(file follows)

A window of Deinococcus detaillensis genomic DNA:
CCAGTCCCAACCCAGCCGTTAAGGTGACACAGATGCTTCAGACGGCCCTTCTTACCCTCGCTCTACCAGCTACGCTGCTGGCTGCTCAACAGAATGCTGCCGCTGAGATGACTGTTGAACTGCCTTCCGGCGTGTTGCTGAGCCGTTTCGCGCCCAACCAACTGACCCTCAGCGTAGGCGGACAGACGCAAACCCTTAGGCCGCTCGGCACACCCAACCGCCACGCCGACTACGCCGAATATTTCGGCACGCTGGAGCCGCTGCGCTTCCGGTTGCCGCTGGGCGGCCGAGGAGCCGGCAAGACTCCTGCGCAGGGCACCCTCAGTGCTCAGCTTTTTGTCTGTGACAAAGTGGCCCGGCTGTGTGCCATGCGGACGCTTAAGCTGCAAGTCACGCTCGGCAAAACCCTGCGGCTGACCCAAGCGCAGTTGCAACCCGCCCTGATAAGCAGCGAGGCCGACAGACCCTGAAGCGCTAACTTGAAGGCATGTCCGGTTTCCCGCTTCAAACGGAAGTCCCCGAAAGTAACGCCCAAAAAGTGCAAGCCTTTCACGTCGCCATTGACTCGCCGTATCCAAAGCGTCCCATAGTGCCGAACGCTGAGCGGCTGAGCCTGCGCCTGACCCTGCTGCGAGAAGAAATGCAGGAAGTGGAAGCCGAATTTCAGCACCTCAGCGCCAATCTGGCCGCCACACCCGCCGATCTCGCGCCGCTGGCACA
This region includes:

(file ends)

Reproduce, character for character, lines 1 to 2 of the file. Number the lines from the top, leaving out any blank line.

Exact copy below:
A window of Deinococcus detaillensis genomic DNA:
CCAGTCCCAACCCAGCCGTTAAGGTGACACAGATGCTTCAGACGGCCCTTCTTACCCTCGCTCTACCAGCTACGCTGCTGGCTGCTCAACAGAATGCTGCCGCTGAGATGACTGTTGAACTGCCTTCCGGCGTGTTGCTGAGCCGTTTCGCGCCCAACCAACTGACCCTCAGCGTAGGCGGACAGACGCAAACCCTTAGGCCGCTCGGCACACCCAACCGCCACGCCGACTACGCCGAATATTTCGGCACGCTGGAGCCGCTGCGCTTCCGGTTGCCGCTGGGCGGCCGAGGAGCCGGCAAGACTCCTGCGCAGGGCACCCTCAGTGCTCAGCTTTTTGTCTGTGACAAAGTGGCCCGGCTGTGTGCCATGCGGACGCTTAAGCTGCAAGTCACGCTCGGCAAAACCCTGCGGCTGACCCAAGCGCAGTTGCAACCCGCCCTGATAAGCAGCGAGGCCGACAGACCCTGAAGCGCTAACTTGAAGGCATGTCCGGTTTCCCGCTTCAAACGGAAGTCCCCGAAAGTAACGCCCAAAAAGTGCAAGCCTTTCACGTCGCCATTGACTCGCCGTATCCAAAGCGTCCCATAGTGCCGAACGCTGAGCGGCTGAGCCTGCGCCTGACCCTGCTGCGAGAAGAAATGCAGGAAGTGGAAGCCGAATTTCAGCACCTCAGCGCCAATCTGGCCGCCACACCCGCCGATCTCGCGCCGCTGGCACA